The question is, why?
I’m as thrilled as you are. I haven’t spent much time with Standard personally, but I think my feelings on it are pretty clear at this point.
But the question remains: why now? Sure, it’s important to move the new set. It’s awesome that Magic Online data provided the catalyst (no, I’m not pointing out the pun). This is not too little. This will have a positive effect on Amonkhet Standard, no matter which way you dice it.
However, man, is it too late.
Please, tell me. What was the benefit of having a card that was so transparently a failure and an oversight in the format for this long? What was the damage to consumer confidence over a card that costs fifty cents? Why was an extra three days’ worth of data needed to confirm what was already known?
If this format was developed without the knowledge that this card would exist in this way, then what was the point of developing the entire rest of the format? And why is it a 1/4 uncommon, just like it was last time?
How many Standard players invested in this deck on Monday or Tuesday so they could brave #SCGATL with confidence in their choices?
I love Wizards of the Coast. They manage the game that changed my life, that changed a lot of our lives.
But this crap has got to get better. It’s embarrassing.
Within hours of Felidar Guardian being previewed, I had a half-dozen players on staff telling me it’s exactly as bad as it seems—the combo was going to be that format-warping. Why are a small group of experienced players able to identify a dangerous problem for the format on sight, but a group of people that spent countless hours on the project didn’t spot it?
This is not excusable.
The “We Blew It” Hall of Fame
There’s an old discussion I like to have with friends and players whose opinions and viewpoints and histories with the game I trust and respect. We like to debate:
Relative to what Magic R&D should know at the time of printing, what is the worst-developed card in Magic?
Now, what does that mean?
Obviously Academy is more powerful if you just play heads-up here, but that’s not what we’re looking at. Sphinx has a glaring awkward play pattern attached to it, which I’m sure most of us have experienced by now. It doesn’t ruin formats or cause widespread problems, but “those” game states were easily avoidable. That Standard would have been slightly better without Consecrated draw-fests.
In short, it’s just not a card that’s well-developed.
What would your answer here be? I know mine is always the same.
Relative to the things Development should have known when this card was printed, its power level was an outrage. The planeswalker card type had existed in a very healthy space prior to Worldwake, and this maniac in its era was positively absurd.
Seems like new card types (or recently new card types) are a great way to have this issue. There’s a reason Ross Merriam predicted Vehicles would be inherently dangerous without any other hiccups.
I think I have a new answer to this question.
I don’t know how, in 2017, with the lessons learned from Affinity, from Yawgmoth’s Will, from fast mana, from Storm, from Dredge…that a format could be undone by what basically amounts to a Glimmerpoint Stag. If I knew more nice things to say about this situation, I’d say them. The card isn’t a marquee pack-mover. The card isn’t something anyone was heavily financially invested in (without the rest of the archetype). The card wasn’t anything to write home about.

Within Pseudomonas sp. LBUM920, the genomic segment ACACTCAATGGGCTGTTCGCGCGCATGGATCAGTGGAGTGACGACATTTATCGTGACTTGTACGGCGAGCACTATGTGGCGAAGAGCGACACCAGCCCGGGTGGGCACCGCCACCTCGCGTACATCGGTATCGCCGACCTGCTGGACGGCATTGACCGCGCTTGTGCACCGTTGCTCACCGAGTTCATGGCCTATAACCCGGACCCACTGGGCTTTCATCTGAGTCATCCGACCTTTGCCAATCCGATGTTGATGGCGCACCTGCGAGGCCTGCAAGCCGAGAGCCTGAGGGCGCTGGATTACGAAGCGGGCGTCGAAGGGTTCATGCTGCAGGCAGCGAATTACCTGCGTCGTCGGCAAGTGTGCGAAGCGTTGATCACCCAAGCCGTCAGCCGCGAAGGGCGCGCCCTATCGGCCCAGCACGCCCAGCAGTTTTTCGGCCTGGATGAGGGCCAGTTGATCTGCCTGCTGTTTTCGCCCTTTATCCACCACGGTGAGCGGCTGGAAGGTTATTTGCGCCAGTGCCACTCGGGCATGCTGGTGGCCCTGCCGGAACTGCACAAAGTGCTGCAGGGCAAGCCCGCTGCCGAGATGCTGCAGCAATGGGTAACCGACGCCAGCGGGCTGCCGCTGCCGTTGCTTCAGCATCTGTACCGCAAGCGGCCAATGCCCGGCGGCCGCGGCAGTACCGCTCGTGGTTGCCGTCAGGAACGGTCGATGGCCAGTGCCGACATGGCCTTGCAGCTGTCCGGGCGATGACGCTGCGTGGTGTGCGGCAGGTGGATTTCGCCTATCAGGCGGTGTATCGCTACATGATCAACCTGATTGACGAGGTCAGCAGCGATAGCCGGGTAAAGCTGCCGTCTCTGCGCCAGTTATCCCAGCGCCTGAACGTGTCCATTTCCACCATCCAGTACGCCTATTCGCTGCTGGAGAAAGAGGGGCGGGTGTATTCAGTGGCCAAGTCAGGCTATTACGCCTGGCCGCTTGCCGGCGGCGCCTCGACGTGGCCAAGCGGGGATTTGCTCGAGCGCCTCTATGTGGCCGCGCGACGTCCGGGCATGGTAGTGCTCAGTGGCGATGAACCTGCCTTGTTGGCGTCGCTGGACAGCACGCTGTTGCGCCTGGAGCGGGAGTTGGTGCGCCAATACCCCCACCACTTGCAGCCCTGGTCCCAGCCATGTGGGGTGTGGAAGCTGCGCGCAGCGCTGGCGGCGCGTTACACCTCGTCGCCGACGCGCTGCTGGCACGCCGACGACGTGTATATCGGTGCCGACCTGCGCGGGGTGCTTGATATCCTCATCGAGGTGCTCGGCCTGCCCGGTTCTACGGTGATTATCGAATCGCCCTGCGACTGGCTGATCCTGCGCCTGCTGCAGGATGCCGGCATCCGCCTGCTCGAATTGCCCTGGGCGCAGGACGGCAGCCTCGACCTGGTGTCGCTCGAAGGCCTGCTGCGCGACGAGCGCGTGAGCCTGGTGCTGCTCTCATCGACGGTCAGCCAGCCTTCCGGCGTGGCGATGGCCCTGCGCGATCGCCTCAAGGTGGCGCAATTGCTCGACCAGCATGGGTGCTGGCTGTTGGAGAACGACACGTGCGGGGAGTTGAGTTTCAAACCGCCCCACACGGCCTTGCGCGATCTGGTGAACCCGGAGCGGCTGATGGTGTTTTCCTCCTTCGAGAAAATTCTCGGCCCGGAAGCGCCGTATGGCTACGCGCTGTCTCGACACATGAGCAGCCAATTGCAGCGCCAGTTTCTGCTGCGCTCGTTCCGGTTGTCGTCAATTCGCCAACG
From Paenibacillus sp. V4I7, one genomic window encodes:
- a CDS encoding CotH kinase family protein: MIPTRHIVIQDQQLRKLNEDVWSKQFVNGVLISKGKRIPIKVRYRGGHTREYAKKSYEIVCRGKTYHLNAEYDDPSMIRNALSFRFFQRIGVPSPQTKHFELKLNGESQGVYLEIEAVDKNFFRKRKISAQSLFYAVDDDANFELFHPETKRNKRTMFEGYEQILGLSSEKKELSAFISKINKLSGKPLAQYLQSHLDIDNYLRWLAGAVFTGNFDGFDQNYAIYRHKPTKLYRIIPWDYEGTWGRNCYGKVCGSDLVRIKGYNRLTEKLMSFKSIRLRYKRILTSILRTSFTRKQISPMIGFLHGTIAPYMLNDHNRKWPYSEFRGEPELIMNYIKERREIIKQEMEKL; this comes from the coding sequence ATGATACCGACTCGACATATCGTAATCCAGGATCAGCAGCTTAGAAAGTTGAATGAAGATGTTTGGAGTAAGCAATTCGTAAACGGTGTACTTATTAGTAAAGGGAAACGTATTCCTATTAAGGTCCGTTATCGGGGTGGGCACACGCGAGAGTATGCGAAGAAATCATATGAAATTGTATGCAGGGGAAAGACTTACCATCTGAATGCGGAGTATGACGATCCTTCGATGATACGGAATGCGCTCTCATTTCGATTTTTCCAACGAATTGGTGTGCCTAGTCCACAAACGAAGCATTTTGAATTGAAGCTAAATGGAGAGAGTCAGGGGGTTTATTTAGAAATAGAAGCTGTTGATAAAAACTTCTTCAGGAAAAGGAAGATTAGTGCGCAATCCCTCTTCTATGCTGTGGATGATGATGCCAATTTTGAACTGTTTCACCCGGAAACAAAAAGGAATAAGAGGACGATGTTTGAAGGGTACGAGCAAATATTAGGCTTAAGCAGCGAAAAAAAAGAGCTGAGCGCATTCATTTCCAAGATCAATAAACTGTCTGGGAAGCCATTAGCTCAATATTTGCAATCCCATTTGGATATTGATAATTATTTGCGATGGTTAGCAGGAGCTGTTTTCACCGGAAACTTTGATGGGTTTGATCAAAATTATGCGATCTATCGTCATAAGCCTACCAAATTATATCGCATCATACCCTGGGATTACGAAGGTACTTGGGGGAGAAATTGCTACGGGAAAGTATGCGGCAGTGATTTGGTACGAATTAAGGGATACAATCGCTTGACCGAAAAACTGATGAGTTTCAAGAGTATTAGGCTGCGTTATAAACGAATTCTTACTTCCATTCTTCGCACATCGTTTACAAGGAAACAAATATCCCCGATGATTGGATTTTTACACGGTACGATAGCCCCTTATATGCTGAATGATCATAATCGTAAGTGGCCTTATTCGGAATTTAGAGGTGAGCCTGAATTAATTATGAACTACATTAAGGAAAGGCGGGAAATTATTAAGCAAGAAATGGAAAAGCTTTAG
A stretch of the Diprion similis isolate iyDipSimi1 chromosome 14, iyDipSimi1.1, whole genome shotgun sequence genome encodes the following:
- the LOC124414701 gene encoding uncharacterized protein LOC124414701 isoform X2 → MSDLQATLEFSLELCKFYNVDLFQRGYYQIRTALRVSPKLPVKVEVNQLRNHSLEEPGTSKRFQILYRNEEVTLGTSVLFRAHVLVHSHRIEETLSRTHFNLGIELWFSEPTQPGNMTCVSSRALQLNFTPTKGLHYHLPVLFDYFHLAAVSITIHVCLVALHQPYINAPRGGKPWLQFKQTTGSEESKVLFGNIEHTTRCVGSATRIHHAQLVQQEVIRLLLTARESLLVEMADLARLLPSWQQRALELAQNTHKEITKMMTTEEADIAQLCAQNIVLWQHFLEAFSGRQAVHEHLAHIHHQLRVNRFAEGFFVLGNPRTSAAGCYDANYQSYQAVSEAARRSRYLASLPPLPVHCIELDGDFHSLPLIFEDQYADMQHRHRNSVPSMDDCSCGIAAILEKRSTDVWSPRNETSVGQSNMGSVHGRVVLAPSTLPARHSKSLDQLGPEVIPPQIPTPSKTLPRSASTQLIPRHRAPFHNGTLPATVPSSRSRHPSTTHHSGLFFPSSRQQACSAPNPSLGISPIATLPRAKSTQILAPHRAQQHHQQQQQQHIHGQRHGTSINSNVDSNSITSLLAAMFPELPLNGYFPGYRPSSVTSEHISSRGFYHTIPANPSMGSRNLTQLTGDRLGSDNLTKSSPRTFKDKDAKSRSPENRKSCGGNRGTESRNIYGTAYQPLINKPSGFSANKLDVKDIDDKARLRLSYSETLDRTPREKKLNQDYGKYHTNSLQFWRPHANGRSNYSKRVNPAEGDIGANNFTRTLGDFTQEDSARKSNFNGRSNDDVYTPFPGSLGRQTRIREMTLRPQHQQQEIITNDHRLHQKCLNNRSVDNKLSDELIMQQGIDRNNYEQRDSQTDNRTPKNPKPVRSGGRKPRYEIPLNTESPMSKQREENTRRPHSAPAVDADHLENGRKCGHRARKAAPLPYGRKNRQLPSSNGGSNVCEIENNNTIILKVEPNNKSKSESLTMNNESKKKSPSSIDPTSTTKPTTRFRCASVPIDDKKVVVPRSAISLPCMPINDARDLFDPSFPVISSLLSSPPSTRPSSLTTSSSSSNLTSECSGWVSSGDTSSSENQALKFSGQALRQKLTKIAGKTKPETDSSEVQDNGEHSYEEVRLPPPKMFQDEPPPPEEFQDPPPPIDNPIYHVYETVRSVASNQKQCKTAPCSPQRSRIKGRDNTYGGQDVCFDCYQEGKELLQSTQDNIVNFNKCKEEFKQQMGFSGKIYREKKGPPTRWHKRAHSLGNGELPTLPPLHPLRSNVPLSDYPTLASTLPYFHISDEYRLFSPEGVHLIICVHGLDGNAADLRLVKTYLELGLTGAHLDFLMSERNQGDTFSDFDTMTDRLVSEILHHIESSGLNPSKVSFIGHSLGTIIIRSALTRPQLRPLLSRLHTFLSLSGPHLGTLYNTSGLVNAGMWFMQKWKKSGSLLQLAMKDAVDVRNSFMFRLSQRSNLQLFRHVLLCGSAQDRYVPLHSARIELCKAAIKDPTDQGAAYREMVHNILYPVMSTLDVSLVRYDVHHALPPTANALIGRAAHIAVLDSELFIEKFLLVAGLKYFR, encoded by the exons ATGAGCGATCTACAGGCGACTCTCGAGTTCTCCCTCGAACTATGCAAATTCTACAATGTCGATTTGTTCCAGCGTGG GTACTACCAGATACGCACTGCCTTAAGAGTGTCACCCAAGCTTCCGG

Except it was poison to the most important format in Magic.
The only thing that I can think of that would damage consumer confidence more than a quick ban on a plainly evil new card like this is to let it run wild and undo thousands of hours’ worth of developer labor. And the only thing I can think of that would damage consumer confidence more than that is not banning it after the joke had long run its course. And the only thing I can think of that would damage consumer confidence more than that would be to establish it as a mainstay and then take it away 48 hours before the first big Standard tournament.
It isn’t even that Felidar Guardian was wrong—it’s that everything about it and surrounding it was.
The Silver Lining and the Merits of Momentum
I can’t wait to watch #SCGATL this weekend. If Vehicles is the deck to beat, so be it. A new card type with a big story element to it running people over left and right? That sounds like something intentional.
That sounds like something that Development saw, thought about, and pushed in a safe and calculated direction. The power level could be here or there, but the point is that the card is a known quantity. It’s something with purpose and direction.
And there’s a good chance we’ll have all kinds of other surprises too. Sam Black is already putting cycling cards with Delirium strategies. How many players will flock to that? Graveyard synergies and drawing cards compulsively? That sounds like my type of fun!
And yeah, this weekend, I’m going to watch this whole new Magic world open up and make a lot of fun for a lot of players. And I’m excited. That’s when Magic will pick itself up, dust itself off, and get going again in the right direction. A good direction.
But that’s Saturday.
I’m not ready to start over yet. I’m not ready to forget this, and it’ll take a few days to put together the puzzle pieces to a phenomenon of decision-making I can’t possibly begin to explain. Today, I work with my staff to salvage the rest of the week’s content and to re-work the implications of the format and Amonkhet.
Today, I think about Felidar Guardian and the administrative calls that have surrounded it.
And I mourn.